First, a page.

Yes. In order to operate a Drone at night, you must complete either the updated initial test or the updated recurrent online training.
How high does the law permit a Drone to be flown?
In general, a Drone may be flown no higher than 400 feet above ground level, or if flying over a structure, no higher than 400 feet above the structure’s uppermost limit.
What is the fastest speed a Drone can be flown?
A Drone may not travel faster than 100 miles per hour.
Do I need insurance to operate a Drone?
No, the FAA does not require a certified remote pilot to carry insurance to operate a Drone. Most states also do not require insurance, but you should check your state and local laws to be certain. Even if not required, consider purchasing liability insurance to protect against potential liability and accidents. If you engage a party to operate a Drone on your behalf, you may want to require them to carry liability insurance.
Can a Drone be operated any time of day?
Yes, provided that (1) the remote pilot has completed an updated initial knowledge test or online recurrent training prior to such flight, and (2) the Drone is equipped with anti-collision lighting visible for at least three (3) statute miles, with a flash rate sufficient to avoid a collision.
Can a Drone be flown over bystanders?
Yes. The Operations Over People and at Night Rule creates 4 categories of Drones for routine operations over people, and establishes eligibility requirements and operation limits on each:
- Category 1 Drones
- Description: A Drone that weighs 0.55 pounds or less (inclusive of everything on board) and contains no exposed rotating parts that would cause lacerations on impact with human skin.
- Requirements/Operational Limits: Can sustain flight over open-air assemblies of people, provided that the Drone complies with the Remote Identification Rule.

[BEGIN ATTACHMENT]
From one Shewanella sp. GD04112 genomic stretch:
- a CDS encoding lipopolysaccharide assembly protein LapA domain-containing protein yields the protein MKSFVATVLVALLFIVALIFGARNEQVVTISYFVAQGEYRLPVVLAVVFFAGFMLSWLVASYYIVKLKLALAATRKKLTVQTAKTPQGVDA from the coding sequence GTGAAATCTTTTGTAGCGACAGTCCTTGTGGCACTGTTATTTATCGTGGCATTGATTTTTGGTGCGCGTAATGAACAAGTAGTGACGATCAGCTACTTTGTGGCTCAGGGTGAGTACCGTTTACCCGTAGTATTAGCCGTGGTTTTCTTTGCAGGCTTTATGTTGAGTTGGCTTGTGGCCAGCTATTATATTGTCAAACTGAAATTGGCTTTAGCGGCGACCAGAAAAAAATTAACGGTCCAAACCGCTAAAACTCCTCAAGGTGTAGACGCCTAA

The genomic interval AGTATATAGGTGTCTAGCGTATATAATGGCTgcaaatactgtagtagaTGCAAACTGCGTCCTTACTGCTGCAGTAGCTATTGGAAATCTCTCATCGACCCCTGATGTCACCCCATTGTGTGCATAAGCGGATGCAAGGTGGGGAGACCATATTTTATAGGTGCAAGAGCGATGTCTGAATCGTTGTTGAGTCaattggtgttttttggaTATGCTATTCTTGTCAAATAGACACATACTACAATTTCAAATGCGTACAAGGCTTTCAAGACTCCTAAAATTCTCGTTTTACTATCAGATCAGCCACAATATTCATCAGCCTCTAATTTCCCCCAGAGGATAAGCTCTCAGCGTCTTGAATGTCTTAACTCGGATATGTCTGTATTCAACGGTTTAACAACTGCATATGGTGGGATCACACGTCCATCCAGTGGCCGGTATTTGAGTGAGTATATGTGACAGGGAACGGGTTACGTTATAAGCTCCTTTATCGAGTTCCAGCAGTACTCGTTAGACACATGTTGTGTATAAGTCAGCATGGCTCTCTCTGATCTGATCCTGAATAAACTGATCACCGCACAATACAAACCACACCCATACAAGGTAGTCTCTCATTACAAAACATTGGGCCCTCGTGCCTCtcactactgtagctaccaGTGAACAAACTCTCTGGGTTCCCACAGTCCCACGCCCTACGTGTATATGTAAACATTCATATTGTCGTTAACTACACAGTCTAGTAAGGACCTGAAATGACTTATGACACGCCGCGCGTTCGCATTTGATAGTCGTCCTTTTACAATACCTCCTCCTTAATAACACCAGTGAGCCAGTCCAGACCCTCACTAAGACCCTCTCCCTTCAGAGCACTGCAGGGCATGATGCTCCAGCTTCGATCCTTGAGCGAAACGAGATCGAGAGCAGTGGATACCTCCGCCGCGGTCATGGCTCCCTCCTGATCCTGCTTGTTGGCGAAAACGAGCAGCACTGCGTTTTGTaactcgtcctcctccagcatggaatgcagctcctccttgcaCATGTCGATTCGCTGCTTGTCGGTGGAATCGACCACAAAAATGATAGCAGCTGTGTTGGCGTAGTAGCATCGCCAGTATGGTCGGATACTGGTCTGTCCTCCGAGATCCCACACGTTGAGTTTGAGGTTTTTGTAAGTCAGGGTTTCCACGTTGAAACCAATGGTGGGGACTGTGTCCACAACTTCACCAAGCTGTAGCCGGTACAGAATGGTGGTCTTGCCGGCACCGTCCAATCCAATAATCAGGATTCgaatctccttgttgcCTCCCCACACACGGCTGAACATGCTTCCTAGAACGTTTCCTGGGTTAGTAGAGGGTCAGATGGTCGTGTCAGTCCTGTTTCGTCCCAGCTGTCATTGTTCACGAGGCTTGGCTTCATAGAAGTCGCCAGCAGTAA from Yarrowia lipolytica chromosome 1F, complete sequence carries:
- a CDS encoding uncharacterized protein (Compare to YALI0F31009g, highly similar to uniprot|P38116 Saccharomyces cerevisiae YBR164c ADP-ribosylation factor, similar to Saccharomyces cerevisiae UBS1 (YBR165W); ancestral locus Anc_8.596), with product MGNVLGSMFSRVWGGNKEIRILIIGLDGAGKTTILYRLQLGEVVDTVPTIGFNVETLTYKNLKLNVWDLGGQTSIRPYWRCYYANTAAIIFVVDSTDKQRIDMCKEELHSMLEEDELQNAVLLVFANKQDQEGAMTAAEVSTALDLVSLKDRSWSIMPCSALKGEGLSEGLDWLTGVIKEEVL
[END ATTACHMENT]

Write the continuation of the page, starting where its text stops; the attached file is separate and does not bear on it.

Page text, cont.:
- Category 2 Drones
- Description: A Drone that (1) does not contain exposed rotating parts that would cause lacerations on impact with human skin, (2) would not cause injury to a person that is equivalent to or greater than the severity of injury caused by a transfer of 11 foot-pounds of kinetic energy upon impact from a rigid object, and (3) does not have any safety defects.
- Requirements/Operational Limits: Must have an FAA-accepted means of compliance and declaration of compliance, attesting to the Drone’s design safety standard and its compliance with all production requirements of the FAA. Can sustain flight over open-air assemblies of people, provided it complies with the Remote Identification Rule.
- Category 3 Drones
- Description: A Drone that (1) does not contain exposed rotating parts that would cause lacerations on impact with human skin, (2) would not cause injury to a person that is equivalent to or greater than the severity of injury caused by a transfer of 25 foot-pounds of kinetic energy upon impact from a rigid object, and (3) does not have any safety defects.
- Requirements/Operational Limits: Must have an FAA-accepted means of compliance and declaration of compliance. Not permitted to fly over open-air assemblies. To operate over people, (a) the operation must be in or over an enclosed or restricted-access space where the individuals have been notified that a Drone may fly over them, or (b) if the operation includes sustained flight over an individual, that individual must be directly participating in the flight, under a covered structure, or inside a stationary vehicle that can provide protection from a falling Drone.
- Category 4 Drones
- Description: A Drone that has been issued an airworthiness certificate under Part 21 of the FAA regulations and complies with all maintenance, preventative maintenance, alterations and inspections as required by the FAA.